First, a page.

While microarray analysis can provide clues into the regulatory pathways controlling NIHL, a relative paucity of studies has evaluated global gene expression in the period immediately following noise exposures. , Understanding the early molecular events that led to a shift in hearing threshold may provide insights toward the development of targeted therapeutic interventions against NIHL. Therefore, the purpose of this study was to look at gene expression immediately after noise exposure that induces different levels of hearing loss.
| Methods|| |
[Figure 1] provides a schematic diagram of the experimental procedure used in this report.
|Figure 1: Flow diagram for methods used in this study. Total cochlear RNA recovered from three separate groups (116 dB SPL and 110 dB SPL noise exposure, and Control) were used for microarray hybridization and subsequent qPCR analysis. Differentially expressed genes, identified via analysis of variance and Benjamini-Hochberg analyses, were later used for GO studies and pathway analysis|
Click here to view
The study used 72 4-8-week-old female CBA/CaJ inbred mice (Jackson Laboratories, Bar Harbor, ME, USA). Animal procedures were approved by the University of Cincinnati Institutional Animal Care and Use Committee. The animals were housed, and all procedural activities were conducted in an Association for Assessment and Accreditation of Laboratory Animal Care accredited facility at the University of Cincinnati adhering to Laboratory Animal Medical Services policies and guidelines.
Auditory brainstem response evaluation
One week prior to noise exposure, the mice were tested for their ability to generate a normal auditory brainstem response (ABR) at 4, 8, 16, and 32 kHz. ABR data were recorded using Tucker-Davis Technologies System II hardware (Alachua, FL, USA) with BioSig ® controlling software. In order to show that our exposure procedure can cause PTSs, a separate (test) batch of mice was exposed to identical conditions, and ABR recorded for the test batch of mice. The permanent effect of noise exposure on hearing is usually measured several days after noise exposure. In the test batch reported here, we recorded ABR 11 days after noise exposure. The ABR evaluation protocol described previously was used here without any change.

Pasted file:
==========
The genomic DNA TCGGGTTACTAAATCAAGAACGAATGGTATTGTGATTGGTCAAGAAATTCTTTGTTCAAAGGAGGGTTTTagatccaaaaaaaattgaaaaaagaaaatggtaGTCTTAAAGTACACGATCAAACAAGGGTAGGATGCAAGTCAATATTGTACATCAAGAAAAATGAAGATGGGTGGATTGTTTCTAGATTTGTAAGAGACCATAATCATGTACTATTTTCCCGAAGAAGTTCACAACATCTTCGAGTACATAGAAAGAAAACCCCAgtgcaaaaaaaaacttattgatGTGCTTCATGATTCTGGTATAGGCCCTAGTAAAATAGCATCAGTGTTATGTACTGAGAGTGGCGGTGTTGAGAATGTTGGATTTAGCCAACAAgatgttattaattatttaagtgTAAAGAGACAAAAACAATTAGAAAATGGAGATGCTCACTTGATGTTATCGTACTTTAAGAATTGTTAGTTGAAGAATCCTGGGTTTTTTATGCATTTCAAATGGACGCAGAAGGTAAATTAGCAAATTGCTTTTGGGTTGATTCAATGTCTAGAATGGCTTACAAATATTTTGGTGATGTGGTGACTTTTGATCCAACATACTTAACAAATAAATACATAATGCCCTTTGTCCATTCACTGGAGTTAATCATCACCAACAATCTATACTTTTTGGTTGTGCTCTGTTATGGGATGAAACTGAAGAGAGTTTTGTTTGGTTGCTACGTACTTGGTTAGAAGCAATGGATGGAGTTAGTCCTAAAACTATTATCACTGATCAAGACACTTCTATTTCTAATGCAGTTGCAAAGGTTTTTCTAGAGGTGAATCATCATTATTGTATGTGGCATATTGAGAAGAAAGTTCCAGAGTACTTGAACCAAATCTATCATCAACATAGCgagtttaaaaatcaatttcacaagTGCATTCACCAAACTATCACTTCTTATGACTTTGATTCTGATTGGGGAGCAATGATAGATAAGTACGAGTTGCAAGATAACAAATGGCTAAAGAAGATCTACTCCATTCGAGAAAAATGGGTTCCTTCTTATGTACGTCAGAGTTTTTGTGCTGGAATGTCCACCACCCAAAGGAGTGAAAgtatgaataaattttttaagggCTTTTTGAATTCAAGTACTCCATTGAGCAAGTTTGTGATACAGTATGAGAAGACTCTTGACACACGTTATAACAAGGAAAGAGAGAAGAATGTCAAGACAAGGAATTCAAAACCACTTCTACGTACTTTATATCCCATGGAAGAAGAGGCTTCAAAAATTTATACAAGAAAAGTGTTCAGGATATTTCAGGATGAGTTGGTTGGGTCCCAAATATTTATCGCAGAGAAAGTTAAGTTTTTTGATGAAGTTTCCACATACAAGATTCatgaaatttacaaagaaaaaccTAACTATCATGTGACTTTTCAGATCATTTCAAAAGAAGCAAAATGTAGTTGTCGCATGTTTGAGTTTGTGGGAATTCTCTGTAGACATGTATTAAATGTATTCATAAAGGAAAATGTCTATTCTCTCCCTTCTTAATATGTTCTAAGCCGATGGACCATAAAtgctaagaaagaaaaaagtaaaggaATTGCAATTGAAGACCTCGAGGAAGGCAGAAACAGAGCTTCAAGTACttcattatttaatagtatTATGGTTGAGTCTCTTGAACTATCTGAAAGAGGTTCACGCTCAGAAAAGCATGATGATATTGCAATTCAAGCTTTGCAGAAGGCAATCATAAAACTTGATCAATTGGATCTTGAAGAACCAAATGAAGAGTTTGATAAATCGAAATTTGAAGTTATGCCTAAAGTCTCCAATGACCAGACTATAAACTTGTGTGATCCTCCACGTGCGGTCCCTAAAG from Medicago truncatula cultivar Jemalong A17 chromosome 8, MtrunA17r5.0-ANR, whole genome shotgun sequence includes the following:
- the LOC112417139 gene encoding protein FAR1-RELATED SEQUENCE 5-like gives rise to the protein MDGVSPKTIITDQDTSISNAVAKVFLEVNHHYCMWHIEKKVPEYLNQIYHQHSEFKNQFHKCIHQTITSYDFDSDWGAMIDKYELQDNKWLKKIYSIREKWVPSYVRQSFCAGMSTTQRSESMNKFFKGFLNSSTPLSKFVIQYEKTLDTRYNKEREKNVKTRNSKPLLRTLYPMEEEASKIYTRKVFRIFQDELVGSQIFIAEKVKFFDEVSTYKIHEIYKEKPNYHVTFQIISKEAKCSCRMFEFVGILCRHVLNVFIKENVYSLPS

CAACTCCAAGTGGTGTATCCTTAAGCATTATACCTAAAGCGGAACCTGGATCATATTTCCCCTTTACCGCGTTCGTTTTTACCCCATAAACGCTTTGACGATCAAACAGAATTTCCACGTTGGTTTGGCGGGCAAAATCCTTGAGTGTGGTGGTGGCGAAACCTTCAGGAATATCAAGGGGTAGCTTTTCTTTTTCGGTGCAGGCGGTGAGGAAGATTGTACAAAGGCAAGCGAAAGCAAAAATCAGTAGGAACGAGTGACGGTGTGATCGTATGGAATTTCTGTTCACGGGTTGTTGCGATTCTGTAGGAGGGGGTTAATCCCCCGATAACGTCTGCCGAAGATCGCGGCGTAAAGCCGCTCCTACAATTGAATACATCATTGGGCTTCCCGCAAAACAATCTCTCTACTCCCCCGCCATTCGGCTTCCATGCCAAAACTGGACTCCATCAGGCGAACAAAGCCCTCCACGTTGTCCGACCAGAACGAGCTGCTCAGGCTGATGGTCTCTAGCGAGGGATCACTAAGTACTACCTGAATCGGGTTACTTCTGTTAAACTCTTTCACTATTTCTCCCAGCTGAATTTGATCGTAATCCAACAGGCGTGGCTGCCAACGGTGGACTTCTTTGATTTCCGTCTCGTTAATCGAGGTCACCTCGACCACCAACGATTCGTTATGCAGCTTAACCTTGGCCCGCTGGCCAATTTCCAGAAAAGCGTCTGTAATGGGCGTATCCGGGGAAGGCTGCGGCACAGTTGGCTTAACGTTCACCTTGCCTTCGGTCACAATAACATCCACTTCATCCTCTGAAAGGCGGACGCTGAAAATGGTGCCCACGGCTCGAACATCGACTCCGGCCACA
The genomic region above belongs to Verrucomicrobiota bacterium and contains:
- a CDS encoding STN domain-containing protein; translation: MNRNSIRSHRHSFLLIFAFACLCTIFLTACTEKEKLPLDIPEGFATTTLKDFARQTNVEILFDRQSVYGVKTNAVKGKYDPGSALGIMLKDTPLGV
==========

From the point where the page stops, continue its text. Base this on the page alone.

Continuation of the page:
The mice were randomly divided into three groups exposed to no noise (control), exposed to 110 dB SPL, or exposed 116 dB SPL broadband noise for 1 h. The acoustic system consisted of a General Radio (Concord, MA, USA) Type 1310 random noise generator whose output signal was controlled by a Mackie (Loud Technologies Inc., Woodinville, WA, USA) mixer amplifier. The output was amplified by a Soundcraftsman ® 4X300 Power Amplifier (Santa Ana, CA, USA), a single channel of which drove four Realistic super-tweeters (Radio Shack Corp, Ft. Worth, TX, USA, #40-1310B) built into the removable noise chamber cover. A graph of the one-third octave analysis of the broadband noise has been presented elsewhere.  It is virtually flat between 8 and 20 kHz. Calibration and monitoring of the noise level inside the chamber was performed by a Sennhauser MKE 2-3 electret microphone whose input was displayed and analyzed on a Brüel & Kjær 2608 Measuring Amplifier. Microphone calibrations were confirmed preexposure and postexposure by a G.R.A.S. 42AB Sound Level Calibrator (Holte, Denmark).